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Equifax to forfeit profits from selling late borrowers’ sensitive information

The Federal Trade Commission has settled with Equifax for their selling lists of late borrowers’ information, and failing to act when that information was resold over and over by third parties for general marketing purposes, which is illegal.

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Big problem for major credit bureau

The Federal Trade Commission (FTC) has announced a settlement with credit bureau, Equifax over allegations that the company sold mortgage borrowers’ information to Direct Lending when late on payments, then failed to take action when they became aware that Direct Lending was turning around and reselling the information elsewhere. In two separate actions, both Equifax and the companies that allegedly bought and resold the information from it will pay a total of nearly $1.6 million to resolve charges that they violated the FTC Act and the Fair Credit Reporting Act (FCRA).

Between 2008 and 2010, Equifax is said to have sold over 17,000 separate lists containing borrowers’ personal information like credit scores, contact information, and how delinquent they had become on their mortgage. The FTC reports this pertains to millions of U.S. consumers during this period but has not released an exact number of those impacted.

Under the FCRA, it is illegal for the consumer reporting agency to share consumer information, and illegal to obtain a pre-screened list from a consumer reporting agency unless it is to make offers of credit or insurance that will be honored if consumers meet pre-selected criteria. The FTC says that Direct Lending was buying the lists and reselling them for general marketing purposes, which is strictly forbidden.

According to the FTC, companies that purchased lists from Direct Lending have been the subject of law enforcement investigations.

Settling for $1.6 million

As part of a settlement with the FTC, Equifax will pay $393,000 and is barred from furnishing pre-screened lists to any entity that it does not have reason to believe has a legal purpose to receive them, and will be barred from selling pre-screened lists in connection with offers for debt relief products or services and mortgage assistance relief products or services, when advance fees are charged, with limited exceptions.

In a separate action announced simultaneously, Direct Lending will pay a $1.2 million civil penalty, and barred from using or selling pre-screened lists without a permissible purpose, or in connection with solicitations for debt relief or mortgage assistance relief products or services.

Consumers have come to fear that a late payment on their mortgage will get credit reporting agencies’ attention and have an impact on their score, but due to it being illegal, it was surely surprising to some that they were inundated by questionable debt relief offers they had not pre-qualified for.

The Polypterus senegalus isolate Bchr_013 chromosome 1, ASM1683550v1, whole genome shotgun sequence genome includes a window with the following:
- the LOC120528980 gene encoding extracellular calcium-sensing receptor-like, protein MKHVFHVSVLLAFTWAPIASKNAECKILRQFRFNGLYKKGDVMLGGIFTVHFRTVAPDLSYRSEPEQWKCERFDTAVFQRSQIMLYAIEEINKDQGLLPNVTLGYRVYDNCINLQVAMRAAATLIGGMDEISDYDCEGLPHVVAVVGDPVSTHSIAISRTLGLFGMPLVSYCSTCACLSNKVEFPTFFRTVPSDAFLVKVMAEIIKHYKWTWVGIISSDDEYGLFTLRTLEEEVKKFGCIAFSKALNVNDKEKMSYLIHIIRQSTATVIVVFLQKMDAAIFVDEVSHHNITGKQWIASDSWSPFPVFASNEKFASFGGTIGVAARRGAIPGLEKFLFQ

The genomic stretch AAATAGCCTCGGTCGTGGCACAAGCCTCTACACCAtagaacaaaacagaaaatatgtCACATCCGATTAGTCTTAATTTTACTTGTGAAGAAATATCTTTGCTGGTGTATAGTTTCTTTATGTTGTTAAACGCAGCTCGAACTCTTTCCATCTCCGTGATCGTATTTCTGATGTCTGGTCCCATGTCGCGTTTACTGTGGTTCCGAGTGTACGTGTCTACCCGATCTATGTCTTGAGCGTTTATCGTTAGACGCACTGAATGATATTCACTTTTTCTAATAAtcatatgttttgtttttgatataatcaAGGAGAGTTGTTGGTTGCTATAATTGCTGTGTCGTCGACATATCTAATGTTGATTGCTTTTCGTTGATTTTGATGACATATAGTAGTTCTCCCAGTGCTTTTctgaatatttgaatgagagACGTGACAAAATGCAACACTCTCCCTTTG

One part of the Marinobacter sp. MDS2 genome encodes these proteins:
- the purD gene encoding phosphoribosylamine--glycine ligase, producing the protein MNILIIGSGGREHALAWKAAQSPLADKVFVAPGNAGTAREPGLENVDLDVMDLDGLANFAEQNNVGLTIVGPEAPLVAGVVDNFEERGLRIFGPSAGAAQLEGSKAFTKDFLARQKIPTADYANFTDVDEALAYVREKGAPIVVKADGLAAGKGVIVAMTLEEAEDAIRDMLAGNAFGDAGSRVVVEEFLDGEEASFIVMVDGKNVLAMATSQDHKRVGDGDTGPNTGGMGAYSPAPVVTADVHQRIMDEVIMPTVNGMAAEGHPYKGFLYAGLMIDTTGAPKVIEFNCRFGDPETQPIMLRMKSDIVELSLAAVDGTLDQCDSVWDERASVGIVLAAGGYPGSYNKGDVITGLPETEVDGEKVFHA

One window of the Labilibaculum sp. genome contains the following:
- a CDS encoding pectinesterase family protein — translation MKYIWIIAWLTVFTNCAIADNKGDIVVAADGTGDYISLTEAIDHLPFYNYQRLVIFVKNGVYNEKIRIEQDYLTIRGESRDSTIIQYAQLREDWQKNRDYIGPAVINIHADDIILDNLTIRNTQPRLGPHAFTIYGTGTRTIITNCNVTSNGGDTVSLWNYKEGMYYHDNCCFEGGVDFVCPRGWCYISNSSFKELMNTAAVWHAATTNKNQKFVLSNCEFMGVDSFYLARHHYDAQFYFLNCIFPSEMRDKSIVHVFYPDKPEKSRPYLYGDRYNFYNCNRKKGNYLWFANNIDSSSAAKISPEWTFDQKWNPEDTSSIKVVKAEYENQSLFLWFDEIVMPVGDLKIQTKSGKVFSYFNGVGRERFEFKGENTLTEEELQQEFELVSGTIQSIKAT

Marti Trewe reports on business and technology news, chasing his passion for helping entrepreneurs and small businesses to stay well informed in the fast paced 140-character world. Marti rarely sleeps and thrives on reader news tips, especially about startups and big moves in leadership.

Business News

The final nail has been put in the Jet.com coffin by Walmart

(BUSINESS NEWS) Walmart is shutting down their main Amazon competing idea, Jet.com didn’t meet Walmart’s expectations even with COVID ramping up home deliveries.

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Walmart announced it will discontinue Jet.com, its online-only marketplace, after a poor showing in their Q1 earnings report. Once promising to tackle Amazon competition head-on, Walmart acquired Jet for $3 billion in 2016 and championed its potential to strengthen company e-commerce. Last year, Walmart saw a $2 billion loss in the division despite the efforts to compete as a digital-facing store.

The earnings report showed Jet.com saw a growth of less than 10% in its main US market. Thus, Walmart will withdraw guidance entering the 2021 fiscal year. Jet.com has seen its fair share of trials since Walmart took over and has faced multiple reorganizing attempts such as the full integration of Jet’s teams into Walmart’s, the shutdown of experimental shopping service, Jet black, and a site relaunch.

Although consumers are turning to online shopping and deliveries in the wake of the COVID-19 crisis, digital marketplaces face their own challenges in a changing retail landscape. Intuitively, e-commerce should be thriving, however, the pandemic has increased overhead costs for companies like Ebay and Amazon. This is setting aside what the broader effects may follow in the wake of a collapsing economy.